Sweden’s Secret Food Style Revealed

by | Oct 19, 2018

Walking through the tundra lands of Swedish Lapland, the region’s respect and reverence for nature is evident. Swedes abide by the tenet of “Freedom to Roam” — the freedom for all citizens to explore nature,

[vc_row][vc_column width=”1/4″][vc_separator color=”black” border_width=”10″][vc_custom_heading text=”The slow food that defines the region”][vc_separator color=”black” border_width=”2″][vc_widget_sidebar sidebar_id=”sidebar-page”][/vc_column][vc_column width=”3/4″][vc_column_text]Walking through the tundra lands of Swedish Lapland, the region’s respect and reverence for nature is evident. Swedes abide by the tenet of “Freedom to Roam” — the freedom for all citizens to explore nature, to roam free in the country’s woods, forests and tundra — a law that, in turn, has developed the regional culture. And, as in any outdoors-oriented region, the local cuisine has evolved to support these pursuits.

The diet of the indigenous, nomadic reindeer herders of the region, known as the Sami, is dictated by the place itself. Local cuisine relies heavily on the tundra and the creatures upon it; reindeer, game birds and local fish such as trout, grayling and whitefish are featured heavily in the cuisine, served dried, fresh and every way imaginable.

Bierggojubttsa, a traditional soup with meat (often reindeer), potatoes, carrots and other root vegetables, is an example of a traditional, hearty meal that can readily be prepared on a rural farm but also is served in trendy restaurants in northern towns such as Kiruna. Outdoor adventurers who visit the fishing camp of Tjuonajokk, accessible only via a helicopter ride or long hike from Kiruna, will find Chef Tim in the kitchen, creating excellent, restaurant-quality meals using basic ingredients sourced locally and from the surrounding tundra.[/vc_column_text][/vc_column][/vc_row][vc_row][vc_column][vc_column_text]

[/vc_column_text][/vc_column][/vc_row][vc_row][vc_column width=”1/4″][/vc_column][vc_column width=”3/4″][vc_column_text]Dishes are garnished with local ingredients — sweet yet sharp cloudberries harvested from low-lying tundra plants, rugged-looking mushrooms harvested from the terrain and, of course, lingonberries, which are somehow served with nearly every Arctic meal.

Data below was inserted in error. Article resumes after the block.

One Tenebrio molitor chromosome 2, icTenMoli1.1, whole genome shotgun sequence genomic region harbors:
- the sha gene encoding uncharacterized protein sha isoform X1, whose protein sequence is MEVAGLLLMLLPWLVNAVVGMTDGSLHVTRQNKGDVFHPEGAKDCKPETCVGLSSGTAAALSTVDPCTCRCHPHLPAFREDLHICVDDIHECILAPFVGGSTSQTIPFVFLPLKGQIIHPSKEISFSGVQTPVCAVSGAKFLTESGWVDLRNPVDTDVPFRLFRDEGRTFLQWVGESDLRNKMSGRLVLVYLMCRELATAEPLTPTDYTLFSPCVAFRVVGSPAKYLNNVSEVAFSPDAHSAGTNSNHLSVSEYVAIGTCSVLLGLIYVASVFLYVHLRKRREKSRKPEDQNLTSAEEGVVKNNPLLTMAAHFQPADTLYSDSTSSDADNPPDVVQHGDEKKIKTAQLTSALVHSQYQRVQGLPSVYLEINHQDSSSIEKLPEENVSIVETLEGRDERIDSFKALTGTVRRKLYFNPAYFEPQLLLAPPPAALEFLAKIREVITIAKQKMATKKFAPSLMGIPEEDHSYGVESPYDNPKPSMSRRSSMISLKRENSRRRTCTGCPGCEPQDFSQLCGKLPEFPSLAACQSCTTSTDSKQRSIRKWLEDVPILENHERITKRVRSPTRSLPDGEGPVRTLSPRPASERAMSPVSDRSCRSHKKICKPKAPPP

Gáhkku, the Sámi flatbread, is usually cooked over an open fire and served alongside most meals, as is the ubiquitous coffee, served in a guksi, the traditional Nordic drinking cup. While staying at the Sami eco-lodge of Guenja, visitors can experience the hospitality of Mikael and AnkiVinka, who craft sustainable, hearty meals as the Sami have for generations — over a fire in a simple log cabin.

Sustainable, fresh and healthy, the food of the Sami is quite simple yet showcases the fresh ingredients that are often hand-harvested from the sweeping, marshy tundra and the cold, wild rivers that run through it. The meals pay homage to the region’s rich Sami history while also celebrating a continual love affair with the outdoors and the cuisine it provides on a seemingly harsh landscape.[/vc_column_text][/vc_column][/vc_row][vc_row][vc_column][vc_column_text]

Meals are served inside the main cabin at Guenja

Meals are served inside the main cabin at Guenja

[/vc_column_text][/vc_column][/vc_row][vc_row][vc_column width=”1/4″][/vc_column][vc_column width=”3/4″][vc_column_text]This is “slow food” at its most elegant — unique flavours best enjoyed slowly, to be relished, in the very environment from which they came. Whether on the tundra enjoying a glass of wine and reindeer stew at the fine Mat &Dryk at Hotel SPiS in Kiruna, the food alone is reason enough to travel to the Arctic Circle and live as the Swedes do. Jess McGlothlin

Tjuonajokk  fishyourdream.com/en/locations/tjuonajokk

Guenja swedishlapland.com/place-story/geunja-sami-ecolodge/  ◼[/vc_column_text][vc_basic_grid post_type=”ids” element_width=”12″ initial_loading_animation=”none” grid_id=”vc_gid:1539883319041-616472c8-701d-6″ include=”13437″][vc_column_text]

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© This article was first published in Oct-Nov 2018 edition of World Travel Magazine.

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